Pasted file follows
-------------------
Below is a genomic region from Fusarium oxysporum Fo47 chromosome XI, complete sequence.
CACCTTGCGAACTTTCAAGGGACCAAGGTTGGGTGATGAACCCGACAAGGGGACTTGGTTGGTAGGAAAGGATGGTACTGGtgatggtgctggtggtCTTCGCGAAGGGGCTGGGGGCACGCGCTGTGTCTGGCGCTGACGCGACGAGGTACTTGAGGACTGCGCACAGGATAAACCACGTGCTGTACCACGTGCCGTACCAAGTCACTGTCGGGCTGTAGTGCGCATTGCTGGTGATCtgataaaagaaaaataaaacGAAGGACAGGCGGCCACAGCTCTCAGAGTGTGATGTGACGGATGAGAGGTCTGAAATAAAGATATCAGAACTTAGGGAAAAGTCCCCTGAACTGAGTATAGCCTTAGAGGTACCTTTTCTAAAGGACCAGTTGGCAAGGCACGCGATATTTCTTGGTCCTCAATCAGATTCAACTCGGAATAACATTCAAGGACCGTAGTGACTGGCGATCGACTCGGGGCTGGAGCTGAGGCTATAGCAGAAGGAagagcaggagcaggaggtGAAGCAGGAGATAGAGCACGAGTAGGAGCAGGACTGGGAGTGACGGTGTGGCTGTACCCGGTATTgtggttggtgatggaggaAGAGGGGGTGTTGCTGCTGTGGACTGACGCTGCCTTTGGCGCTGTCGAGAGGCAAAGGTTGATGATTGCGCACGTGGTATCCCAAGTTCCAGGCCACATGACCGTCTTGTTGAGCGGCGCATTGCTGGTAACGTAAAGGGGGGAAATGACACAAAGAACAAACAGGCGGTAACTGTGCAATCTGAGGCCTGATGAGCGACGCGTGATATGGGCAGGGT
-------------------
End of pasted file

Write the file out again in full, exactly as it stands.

Below is a genomic region from Fusarium oxysporum Fo47 chromosome XI, complete sequence.
CACCTTGCGAACTTTCAAGGGACCAAGGTTGGGTGATGAACCCGACAAGGGGACTTGGTTGGTAGGAAAGGATGGTACTGGtgatggtgctggtggtCTTCGCGAAGGGGCTGGGGGCACGCGCTGTGTCTGGCGCTGACGCGACGAGGTACTTGAGGACTGCGCACAGGATAAACCACGTGCTGTACCACGTGCCGTACCAAGTCACTGTCGGGCTGTAGTGCGCATTGCTGGTGATCtgataaaagaaaaataaaacGAAGGACAGGCGGCCACAGCTCTCAGAGTGTGATGTGACGGATGAGAGGTCTGAAATAAAGATATCAGAACTTAGGGAAAAGTCCCCTGAACTGAGTATAGCCTTAGAGGTACCTTTTCTAAAGGACCAGTTGGCAAGGCACGCGATATTTCTTGGTCCTCAATCAGATTCAACTCGGAATAACATTCAAGGACCGTAGTGACTGGCGATCGACTCGGGGCTGGAGCTGAGGCTATAGCAGAAGGAagagcaggagcaggaggtGAAGCAGGAGATAGAGCACGAGTAGGAGCAGGACTGGGAGTGACGGTGTGGCTGTACCCGGTATTgtggttggtgatggaggaAGAGGGGGTGTTGCTGCTGTGGACTGACGCTGCCTTTGGCGCTGTCGAGAGGCAAAGGTTGATGATTGCGCACGTGGTATCCCAAGTTCCAGGCCACATGACCGTCTTGTTGAGCGGCGCATTGCTGGTAACGTAAAGGGGGGAAATGACACAAAGAACAAACAGGCGGTAACTGTGCAATCTGAGGCCTGATGAGCGACGCGTGATATGGGCAGGGT